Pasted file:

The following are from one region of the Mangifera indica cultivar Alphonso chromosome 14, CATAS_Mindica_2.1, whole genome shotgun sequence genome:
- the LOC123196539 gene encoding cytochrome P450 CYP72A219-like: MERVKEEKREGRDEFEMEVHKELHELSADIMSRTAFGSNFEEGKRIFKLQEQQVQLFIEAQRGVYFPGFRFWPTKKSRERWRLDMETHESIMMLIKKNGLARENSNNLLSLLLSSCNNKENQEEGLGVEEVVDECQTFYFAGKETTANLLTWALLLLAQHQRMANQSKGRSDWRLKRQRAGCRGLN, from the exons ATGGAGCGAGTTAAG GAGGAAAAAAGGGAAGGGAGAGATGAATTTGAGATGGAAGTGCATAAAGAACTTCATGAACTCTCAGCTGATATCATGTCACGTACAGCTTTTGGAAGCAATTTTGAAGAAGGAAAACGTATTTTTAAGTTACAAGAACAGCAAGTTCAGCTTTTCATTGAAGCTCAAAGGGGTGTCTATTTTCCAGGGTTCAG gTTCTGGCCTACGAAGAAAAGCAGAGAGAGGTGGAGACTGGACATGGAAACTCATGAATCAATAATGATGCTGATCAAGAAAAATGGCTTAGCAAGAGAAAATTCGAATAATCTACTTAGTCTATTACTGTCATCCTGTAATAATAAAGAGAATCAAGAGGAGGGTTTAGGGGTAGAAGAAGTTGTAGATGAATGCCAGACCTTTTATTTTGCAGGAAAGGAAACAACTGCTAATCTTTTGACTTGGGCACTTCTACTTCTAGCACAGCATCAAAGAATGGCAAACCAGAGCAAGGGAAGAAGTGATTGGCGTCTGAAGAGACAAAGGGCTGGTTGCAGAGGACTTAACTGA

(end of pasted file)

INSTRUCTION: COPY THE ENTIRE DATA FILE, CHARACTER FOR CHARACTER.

The following are from one region of the Mangifera indica cultivar Alphonso chromosome 14, CATAS_Mindica_2.1, whole genome shotgun sequence genome:
- the LOC123196539 gene encoding cytochrome P450 CYP72A219-like: MERVKEEKREGRDEFEMEVHKELHELSADIMSRTAFGSNFEEGKRIFKLQEQQVQLFIEAQRGVYFPGFRFWPTKKSRERWRLDMETHESIMMLIKKNGLARENSNNLLSLLLSSCNNKENQEEGLGVEEVVDECQTFYFAGKETTANLLTWALLLLAQHQRMANQSKGRSDWRLKRQRAGCRGLN, from the exons ATGGAGCGAGTTAAG GAGGAAAAAAGGGAAGGGAGAGATGAATTTGAGATGGAAGTGCATAAAGAACTTCATGAACTCTCAGCTGATATCATGTCACGTACAGCTTTTGGAAGCAATTTTGAAGAAGGAAAACGTATTTTTAAGTTACAAGAACAGCAAGTTCAGCTTTTCATTGAAGCTCAAAGGGGTGTCTATTTTCCAGGGTTCAG gTTCTGGCCTACGAAGAAAAGCAGAGAGAGGTGGAGACTGGACATGGAAACTCATGAATCAATAATGATGCTGATCAAGAAAAATGGCTTAGCAAGAGAAAATTCGAATAATCTACTTAGTCTATTACTGTCATCCTGTAATAATAAAGAGAATCAAGAGGAGGGTTTAGGGGTAGAAGAAGTTGTAGATGAATGCCAGACCTTTTATTTTGCAGGAAAGGAAACAACTGCTAATCTTTTGACTTGGGCACTTCTACTTCTAGCACAGCATCAAAGAATGGCAAACCAGAGCAAGGGAAGAAGTGATTGGCGTCTGAAGAGACAAAGGGCTGGTTGCAGAGGACTTAACTGA